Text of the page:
A worthy loop when you can’t think of anything else to do, long enough to feel like a hike and wild enough to leave behind the noise of the city. Very popular with hikers, dog-walkers, runners, and cyclists (even on a dull Sunday afternoon) so don’t expect solitude.
To our amazement, the parking at the Lower Seymour Conservation Reserve was almost completely full, even the overflow (which is new since our last visit back in January 2016), as well as all the smaller parking areas along the road. We found a space in the gravel overflow parking lot.
There have been other changes since our last visit: a new washroom block with everything you need.
We followed the loop clockwise, descending to the new suspension bridge over the Seymour River, south along the Fisherman’s Trail, west on the Baden-Powell Trail over the river again up and over to Lynn Creek, past Twin Falls and the Lynn Canyon suspension bridge before completing the loop back to the parking lot.
The trail was mostly in good condition and walkable in runners, its surface mostly either gravel or boardwalk for much of the way, with the exception of one section by Lynn Creek which required rock and plank hopping across mud and puddles. The Lynn Canyon suspension bridge was still closed but all other bridges were open. People were mostly okay about distancing (as good as most people get anyway) but the boardwalk sections made it difficult. Be considerate of your fellow hikers and step aside if you can, yield to uphill traffic, and slow the eff down if you’re on a bike.
Squeaky kinglets were about the only wildlife we
saw heard today. The first signs of spring were just making their presence felt with green buds on a few salmonberry bushes showing up in a few places.
Distance: 8 km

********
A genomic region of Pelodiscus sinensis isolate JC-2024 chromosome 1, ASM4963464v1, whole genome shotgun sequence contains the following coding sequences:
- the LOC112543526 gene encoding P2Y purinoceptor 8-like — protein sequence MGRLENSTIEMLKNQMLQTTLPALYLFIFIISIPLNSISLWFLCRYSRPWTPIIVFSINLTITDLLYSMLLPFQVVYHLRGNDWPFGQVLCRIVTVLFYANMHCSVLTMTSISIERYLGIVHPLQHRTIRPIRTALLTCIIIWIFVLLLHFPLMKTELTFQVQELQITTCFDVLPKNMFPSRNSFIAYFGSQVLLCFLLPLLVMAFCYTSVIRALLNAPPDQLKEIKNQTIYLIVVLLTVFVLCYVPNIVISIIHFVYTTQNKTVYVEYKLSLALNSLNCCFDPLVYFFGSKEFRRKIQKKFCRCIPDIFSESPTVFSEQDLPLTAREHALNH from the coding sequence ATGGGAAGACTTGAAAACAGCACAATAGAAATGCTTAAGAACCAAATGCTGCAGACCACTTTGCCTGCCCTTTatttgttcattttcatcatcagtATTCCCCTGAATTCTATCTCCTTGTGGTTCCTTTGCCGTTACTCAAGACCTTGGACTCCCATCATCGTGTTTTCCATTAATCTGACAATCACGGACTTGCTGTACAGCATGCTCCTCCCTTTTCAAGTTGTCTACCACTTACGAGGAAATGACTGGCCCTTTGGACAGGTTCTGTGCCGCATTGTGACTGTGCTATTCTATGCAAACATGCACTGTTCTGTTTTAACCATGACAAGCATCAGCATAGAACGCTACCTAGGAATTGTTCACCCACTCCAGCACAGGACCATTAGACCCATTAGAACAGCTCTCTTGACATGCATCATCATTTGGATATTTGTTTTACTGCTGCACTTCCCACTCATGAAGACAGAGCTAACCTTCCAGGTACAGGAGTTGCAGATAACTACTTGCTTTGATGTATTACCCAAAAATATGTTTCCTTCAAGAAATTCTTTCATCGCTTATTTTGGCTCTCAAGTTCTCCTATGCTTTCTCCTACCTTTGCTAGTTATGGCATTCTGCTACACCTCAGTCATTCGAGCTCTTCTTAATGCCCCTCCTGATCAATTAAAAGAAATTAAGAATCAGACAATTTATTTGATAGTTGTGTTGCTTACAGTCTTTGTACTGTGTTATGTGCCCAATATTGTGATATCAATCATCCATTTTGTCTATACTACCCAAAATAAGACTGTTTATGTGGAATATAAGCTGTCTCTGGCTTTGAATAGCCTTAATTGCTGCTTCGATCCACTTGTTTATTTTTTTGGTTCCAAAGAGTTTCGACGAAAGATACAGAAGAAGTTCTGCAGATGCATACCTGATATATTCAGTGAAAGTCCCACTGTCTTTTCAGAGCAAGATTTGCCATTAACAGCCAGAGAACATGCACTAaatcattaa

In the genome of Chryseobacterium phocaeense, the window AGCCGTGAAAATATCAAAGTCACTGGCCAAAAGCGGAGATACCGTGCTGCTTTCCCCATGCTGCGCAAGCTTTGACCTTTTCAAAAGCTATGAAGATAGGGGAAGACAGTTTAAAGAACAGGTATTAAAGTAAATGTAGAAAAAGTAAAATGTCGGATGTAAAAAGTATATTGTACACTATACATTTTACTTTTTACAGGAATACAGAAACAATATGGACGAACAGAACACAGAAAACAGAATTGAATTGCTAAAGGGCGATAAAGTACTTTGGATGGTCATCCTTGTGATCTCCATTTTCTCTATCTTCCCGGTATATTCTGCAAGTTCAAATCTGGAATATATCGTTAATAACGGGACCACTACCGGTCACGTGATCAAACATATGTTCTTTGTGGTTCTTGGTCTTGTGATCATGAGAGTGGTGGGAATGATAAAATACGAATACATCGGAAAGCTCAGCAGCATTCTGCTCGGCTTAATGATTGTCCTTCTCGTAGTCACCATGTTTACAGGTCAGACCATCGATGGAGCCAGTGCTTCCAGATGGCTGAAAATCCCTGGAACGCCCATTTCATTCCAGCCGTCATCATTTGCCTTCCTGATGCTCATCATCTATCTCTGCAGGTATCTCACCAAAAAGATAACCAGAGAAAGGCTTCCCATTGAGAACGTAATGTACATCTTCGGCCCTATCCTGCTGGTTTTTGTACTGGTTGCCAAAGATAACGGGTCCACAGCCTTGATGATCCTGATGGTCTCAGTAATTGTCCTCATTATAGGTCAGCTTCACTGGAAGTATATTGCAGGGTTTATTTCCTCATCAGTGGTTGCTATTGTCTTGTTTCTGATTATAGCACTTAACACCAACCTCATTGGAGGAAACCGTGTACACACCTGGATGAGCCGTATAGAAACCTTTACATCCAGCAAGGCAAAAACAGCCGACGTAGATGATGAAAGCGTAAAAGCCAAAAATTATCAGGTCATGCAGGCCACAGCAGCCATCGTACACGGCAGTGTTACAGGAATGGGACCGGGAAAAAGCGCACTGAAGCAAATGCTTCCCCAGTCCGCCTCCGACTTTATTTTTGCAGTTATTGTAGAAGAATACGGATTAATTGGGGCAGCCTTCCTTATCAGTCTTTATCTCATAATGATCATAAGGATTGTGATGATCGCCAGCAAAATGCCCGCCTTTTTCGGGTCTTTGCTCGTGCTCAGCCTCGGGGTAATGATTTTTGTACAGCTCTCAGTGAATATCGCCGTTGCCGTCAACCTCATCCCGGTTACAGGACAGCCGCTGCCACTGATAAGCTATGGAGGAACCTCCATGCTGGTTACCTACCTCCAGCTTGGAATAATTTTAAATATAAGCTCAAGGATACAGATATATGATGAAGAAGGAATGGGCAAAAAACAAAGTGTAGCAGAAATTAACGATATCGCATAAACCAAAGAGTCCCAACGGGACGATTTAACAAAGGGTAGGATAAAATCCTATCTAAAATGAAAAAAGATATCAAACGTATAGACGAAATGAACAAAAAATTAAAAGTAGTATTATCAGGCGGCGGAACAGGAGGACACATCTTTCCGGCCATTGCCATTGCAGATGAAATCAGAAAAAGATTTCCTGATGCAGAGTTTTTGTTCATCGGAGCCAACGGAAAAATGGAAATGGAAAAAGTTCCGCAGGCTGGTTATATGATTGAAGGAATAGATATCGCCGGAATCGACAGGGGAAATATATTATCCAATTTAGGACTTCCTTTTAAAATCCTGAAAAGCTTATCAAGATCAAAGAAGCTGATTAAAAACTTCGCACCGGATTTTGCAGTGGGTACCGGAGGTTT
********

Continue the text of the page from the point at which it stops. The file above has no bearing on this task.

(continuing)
Elevation gain: 320 m
Time: 2 hours
Route on AllTrails
- 🙂 Enjoyable hiking on good trails.
- 🙂 A surprisingly wild-feeling landscape with canyons, waterfalls, and rapids.
- 🙂 A cacophony of kinglets squeaking above us in the trees.
- ☹️ Difficult to find a sense of peace with the sheer number of people out on the trails
After passing up an opportunity to hike on Saturday, we knew we wanted to get out today. Alas, the weather had deteriorated and this morning we watched the heavy cloud cover with impatience, willing it to break up and show us the mountains. Our mind games with the weather failed and so we packed our bags and drove over to the North Shore with a 6-ish km forest hike in mind, something to get our legs moving, our hearts pumping, and to fill our lungs with fresh air.
Driving over to North Vancouver wasn’t too bad, and we drove up the amply speed-bumped road to the Lower Seymour Conservation Reserve, passing full parking lots the whole way, eventually reaching the uppermost lot. As we pulled in, it looked like we were out of luck as we saw no spaces, but we then realized that there was a large gravel overflow parking area, where, despite it, too, being almost completely full, we found a space to pull into. We paused long enough to munch a pre-hike snack of a large fig bar from Sweet Thea before pulling on our boots to begin the hike.
Except I’d forgotten to transfer the footbeds from my winter boots to my hiking boots. Thankfully I was wearing runners that would suffice for hiking this trail, and, after the usual round of setting up all the electronics, we set off on our hike.